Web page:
Corban students and faculty bring drama to Colombia
August 2, 2011
Short-term missionaries may not be able to speak a local language, but acting can build relationships beyond words.
It’s a fact Jimmy D’Agosta, Corban’s Director of Student Life, has discovered during three missions to Colombia. During his last mission trip, May 10 to 24, 2011, with five Corban students and a Baptist pastor, the group was able to spread the Good News of Jesus Christ through drama and, in the process, build their own faith.
Students Noel Griggs, Jen Hague, Rachel Hargreaves, Katie Dolan and Amy Valentine joined D’Agosta and Grace Baptist Church pastor Ken Bass on the evangelistic outreach. The mission took them to Bogota, where they worked with the Association of Baptists for World Evangelism, ABWE.
“For three of the five women, it was their first mission trip,” D’Agosta said. “The culture was a shock to some of them, especially the traffic.”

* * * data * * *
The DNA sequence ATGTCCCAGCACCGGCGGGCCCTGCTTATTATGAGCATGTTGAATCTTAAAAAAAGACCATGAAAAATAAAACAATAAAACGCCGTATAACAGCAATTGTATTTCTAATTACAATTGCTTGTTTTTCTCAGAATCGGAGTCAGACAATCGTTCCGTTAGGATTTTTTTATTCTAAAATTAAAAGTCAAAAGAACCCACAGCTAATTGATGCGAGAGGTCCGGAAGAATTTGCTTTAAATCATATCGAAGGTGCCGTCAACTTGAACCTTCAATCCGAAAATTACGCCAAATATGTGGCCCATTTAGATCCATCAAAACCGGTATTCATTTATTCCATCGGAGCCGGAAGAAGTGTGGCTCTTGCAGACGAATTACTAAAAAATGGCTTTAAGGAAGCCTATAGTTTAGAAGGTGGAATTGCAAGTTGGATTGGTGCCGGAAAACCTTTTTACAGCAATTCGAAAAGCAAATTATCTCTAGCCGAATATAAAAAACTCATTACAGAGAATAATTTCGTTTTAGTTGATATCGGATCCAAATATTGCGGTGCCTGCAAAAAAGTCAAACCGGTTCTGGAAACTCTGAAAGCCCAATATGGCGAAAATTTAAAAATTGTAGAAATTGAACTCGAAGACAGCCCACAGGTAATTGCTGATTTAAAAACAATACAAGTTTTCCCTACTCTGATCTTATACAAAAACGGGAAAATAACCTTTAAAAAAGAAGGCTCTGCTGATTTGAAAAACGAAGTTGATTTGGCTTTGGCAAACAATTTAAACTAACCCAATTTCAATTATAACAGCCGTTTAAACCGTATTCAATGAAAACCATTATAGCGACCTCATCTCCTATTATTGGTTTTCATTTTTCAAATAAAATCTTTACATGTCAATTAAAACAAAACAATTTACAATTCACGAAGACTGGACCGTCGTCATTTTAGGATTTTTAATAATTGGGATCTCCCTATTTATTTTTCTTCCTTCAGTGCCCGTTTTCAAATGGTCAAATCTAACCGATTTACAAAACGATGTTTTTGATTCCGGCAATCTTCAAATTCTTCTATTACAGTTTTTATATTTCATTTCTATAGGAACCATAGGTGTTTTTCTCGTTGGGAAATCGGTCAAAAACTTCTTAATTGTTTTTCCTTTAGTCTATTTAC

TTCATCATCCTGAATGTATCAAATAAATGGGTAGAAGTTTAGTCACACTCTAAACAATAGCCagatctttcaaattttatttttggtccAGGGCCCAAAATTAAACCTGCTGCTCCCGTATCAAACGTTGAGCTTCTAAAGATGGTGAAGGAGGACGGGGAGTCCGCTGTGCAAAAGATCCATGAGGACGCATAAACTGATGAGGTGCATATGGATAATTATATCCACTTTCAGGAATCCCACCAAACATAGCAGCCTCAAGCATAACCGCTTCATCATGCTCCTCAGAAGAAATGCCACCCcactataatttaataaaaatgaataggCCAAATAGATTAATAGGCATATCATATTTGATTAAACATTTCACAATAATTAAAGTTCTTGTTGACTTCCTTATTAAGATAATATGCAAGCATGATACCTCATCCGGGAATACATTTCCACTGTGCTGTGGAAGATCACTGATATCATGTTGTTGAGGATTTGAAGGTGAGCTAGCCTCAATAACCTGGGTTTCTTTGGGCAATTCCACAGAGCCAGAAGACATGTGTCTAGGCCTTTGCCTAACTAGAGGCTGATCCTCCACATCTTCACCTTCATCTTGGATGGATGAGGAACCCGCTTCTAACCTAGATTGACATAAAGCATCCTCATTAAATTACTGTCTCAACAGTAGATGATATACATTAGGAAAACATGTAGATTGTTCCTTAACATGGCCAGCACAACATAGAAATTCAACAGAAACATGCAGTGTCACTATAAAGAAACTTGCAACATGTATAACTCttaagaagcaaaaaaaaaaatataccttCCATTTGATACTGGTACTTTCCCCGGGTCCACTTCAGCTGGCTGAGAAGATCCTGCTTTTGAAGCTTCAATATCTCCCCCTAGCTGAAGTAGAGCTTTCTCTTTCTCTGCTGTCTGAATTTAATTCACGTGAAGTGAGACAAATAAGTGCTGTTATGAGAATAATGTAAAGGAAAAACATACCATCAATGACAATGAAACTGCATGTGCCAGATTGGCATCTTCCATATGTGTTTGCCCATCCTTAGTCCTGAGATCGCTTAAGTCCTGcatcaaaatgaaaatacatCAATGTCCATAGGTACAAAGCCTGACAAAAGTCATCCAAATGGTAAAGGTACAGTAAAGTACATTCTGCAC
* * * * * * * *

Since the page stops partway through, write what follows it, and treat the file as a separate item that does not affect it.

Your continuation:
The team traveled to private and public schools, an orphanage, a school for street kids and other locations throughout their stay. At each place, they performed dramas and gave “Wordless Book” presentations. Several of the missionaries had to overcome their fear of speaking in public, and, by the end of the mission, D’Agosta said they were presenting their personal testimonies openly and honestly.
“Everywhere we went, the adults and children were very excited to have us,” D’Agosta said. “The Colombian people are among the most hospitable you will meet.” The group also spent time playing with the children and building relationships with everyone they came in contact with.
For D’Agosta, spreading the gospel message in Colombia is important because he wants people to know the joy he has through a relationship with his Savior. Despite a hectic schedule, he made sure that part of each evening was spent with team members reflecting on their day and how God spoke to them.
“We wanted to let them know it is OK for some things in your life to change from the experience and for some things to stay as they are,” D’Agosta said. “It opened their eyes to the world and gave them a better perspective. Maybe full-time missions aren’t in their future, but it showed them what they could do at home.”